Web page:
… the drug’s manufacturer.”

Yikes!

“No punitive action” will be taken.

Whew!

Wouldn’t want to disrupt the ghostwriting-for-pharma flow.

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UPDATE: A reader notes: “The poster boy for conflict of interest in psychiatry, Charles Nemeroff, was first author on the article in question.”

Nemeroff! Always Nemeroff! Your name from hence immortal life shall have.

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Why no punitive action? Because at the time Dwight L. Evans and Laszlo Gyulai put their name on a paper on which they did no work, there were no written rules at U Penn saying you shouldn’t put your name on a paper on which you did no work. A bioethics professor comments: “[S]tudents in grade school are taught the basic ethics of plagiarism.”

Remember: These are the sophisticated experts in whose hands you are placing your mental health.

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Droll comment thread at CHE:

This reminds me of the Seinfeld episode in which George was being fired by his boss for having sex with the cleaning lady on his desk. George’s paraphrased response: “Was that wrong? I gotta tell you, if I knew that wasn’t allowed here, I never would have done it.”

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2 Responses to ““The University of Pennsylvania has concluded that the chairman of its psychiatry department and a colleague let their names be listed among the authors reviewing a medicine in a journal article that was actually written by …”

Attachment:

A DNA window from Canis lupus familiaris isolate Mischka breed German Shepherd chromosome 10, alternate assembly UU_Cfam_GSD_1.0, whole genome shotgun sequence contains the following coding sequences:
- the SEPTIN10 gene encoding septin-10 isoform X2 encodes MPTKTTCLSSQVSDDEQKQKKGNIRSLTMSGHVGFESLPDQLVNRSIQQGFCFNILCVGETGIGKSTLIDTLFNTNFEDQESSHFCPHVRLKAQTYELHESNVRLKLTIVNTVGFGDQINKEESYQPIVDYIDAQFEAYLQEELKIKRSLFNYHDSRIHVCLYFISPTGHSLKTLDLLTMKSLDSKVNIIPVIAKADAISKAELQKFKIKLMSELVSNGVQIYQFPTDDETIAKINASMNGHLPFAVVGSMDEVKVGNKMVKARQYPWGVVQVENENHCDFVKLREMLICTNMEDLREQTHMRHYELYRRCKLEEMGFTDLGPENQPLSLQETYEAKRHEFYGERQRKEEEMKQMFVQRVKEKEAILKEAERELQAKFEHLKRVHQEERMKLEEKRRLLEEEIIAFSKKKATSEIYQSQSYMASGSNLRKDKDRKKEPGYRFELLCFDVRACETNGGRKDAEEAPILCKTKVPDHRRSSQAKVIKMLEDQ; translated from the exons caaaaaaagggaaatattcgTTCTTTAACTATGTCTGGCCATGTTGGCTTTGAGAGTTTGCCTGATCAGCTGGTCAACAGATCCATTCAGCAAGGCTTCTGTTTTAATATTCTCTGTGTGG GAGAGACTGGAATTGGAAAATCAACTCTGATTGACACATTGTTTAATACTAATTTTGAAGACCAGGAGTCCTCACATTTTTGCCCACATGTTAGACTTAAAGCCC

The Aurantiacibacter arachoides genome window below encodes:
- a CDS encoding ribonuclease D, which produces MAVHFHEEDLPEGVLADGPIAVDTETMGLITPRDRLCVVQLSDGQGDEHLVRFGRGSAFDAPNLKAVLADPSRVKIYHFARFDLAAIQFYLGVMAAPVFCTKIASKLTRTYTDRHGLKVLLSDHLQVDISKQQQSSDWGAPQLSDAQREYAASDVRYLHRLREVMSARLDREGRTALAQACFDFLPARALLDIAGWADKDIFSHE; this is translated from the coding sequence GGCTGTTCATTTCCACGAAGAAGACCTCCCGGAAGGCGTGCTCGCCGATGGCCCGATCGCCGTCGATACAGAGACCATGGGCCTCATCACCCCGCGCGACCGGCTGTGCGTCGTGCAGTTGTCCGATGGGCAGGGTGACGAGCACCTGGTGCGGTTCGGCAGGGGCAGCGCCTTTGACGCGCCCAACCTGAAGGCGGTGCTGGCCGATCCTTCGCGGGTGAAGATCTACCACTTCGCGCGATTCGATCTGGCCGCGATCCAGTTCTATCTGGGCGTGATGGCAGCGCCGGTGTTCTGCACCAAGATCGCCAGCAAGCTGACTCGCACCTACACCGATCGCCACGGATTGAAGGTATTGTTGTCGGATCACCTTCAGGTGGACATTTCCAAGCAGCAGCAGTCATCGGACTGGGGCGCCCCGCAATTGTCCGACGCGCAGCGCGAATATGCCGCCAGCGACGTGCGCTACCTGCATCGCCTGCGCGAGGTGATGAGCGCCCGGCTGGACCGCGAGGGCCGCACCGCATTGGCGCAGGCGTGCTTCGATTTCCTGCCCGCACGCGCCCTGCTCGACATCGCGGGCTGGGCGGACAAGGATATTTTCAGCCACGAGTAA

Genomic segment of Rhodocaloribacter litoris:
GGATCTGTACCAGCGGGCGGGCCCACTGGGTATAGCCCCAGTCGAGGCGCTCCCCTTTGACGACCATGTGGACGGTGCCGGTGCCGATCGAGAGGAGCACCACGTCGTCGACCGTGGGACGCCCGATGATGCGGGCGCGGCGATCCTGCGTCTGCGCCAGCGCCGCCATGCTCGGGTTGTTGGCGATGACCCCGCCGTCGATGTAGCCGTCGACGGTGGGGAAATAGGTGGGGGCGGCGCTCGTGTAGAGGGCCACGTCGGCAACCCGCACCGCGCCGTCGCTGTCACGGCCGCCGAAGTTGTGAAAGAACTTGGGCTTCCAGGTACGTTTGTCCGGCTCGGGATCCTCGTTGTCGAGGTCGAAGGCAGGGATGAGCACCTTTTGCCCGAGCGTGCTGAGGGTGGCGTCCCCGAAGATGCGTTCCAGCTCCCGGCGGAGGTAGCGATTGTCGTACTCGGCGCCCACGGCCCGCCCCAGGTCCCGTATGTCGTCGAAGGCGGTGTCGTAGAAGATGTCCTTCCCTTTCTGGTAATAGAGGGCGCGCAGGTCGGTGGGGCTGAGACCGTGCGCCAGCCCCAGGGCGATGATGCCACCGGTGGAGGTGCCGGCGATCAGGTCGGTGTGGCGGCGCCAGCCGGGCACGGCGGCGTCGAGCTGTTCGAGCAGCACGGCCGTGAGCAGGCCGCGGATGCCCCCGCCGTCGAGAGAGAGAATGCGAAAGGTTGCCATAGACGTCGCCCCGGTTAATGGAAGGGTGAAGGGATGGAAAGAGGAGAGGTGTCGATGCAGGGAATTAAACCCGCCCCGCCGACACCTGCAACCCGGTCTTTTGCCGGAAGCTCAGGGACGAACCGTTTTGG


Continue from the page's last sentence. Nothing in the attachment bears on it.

1. Bernard Carroll Says:

    “They that sow the wind shall reap the whirlwind.” The poster boy for conflict of interest in psychiatry, Charles Nemeroff, was first author on the article in question. Dwight Evans went along for the ride. This incident is another instance of Nemeroff’s corrupted chickens coming home to roost.

  2. Mike S. Says:

    To paraphrase President Obama:
    Some of the worst behavior on wall street leading up to the crash may have been unethical, but it wasn’t illegal.

    How is ghostwriting these article not considered criminally fraudulent commercial speech?

    Pharma and the universities have deep pockets for legal expenditures. That fact, and the matter of establishing standing to sue, strongly suggest that the only player big enough to bring successful suit is the government itself.
    Of course Pharma owns gov’t like every other industry owns gov’t these days, and the Regents are always well connected politically.
    I’m not holding my breath.

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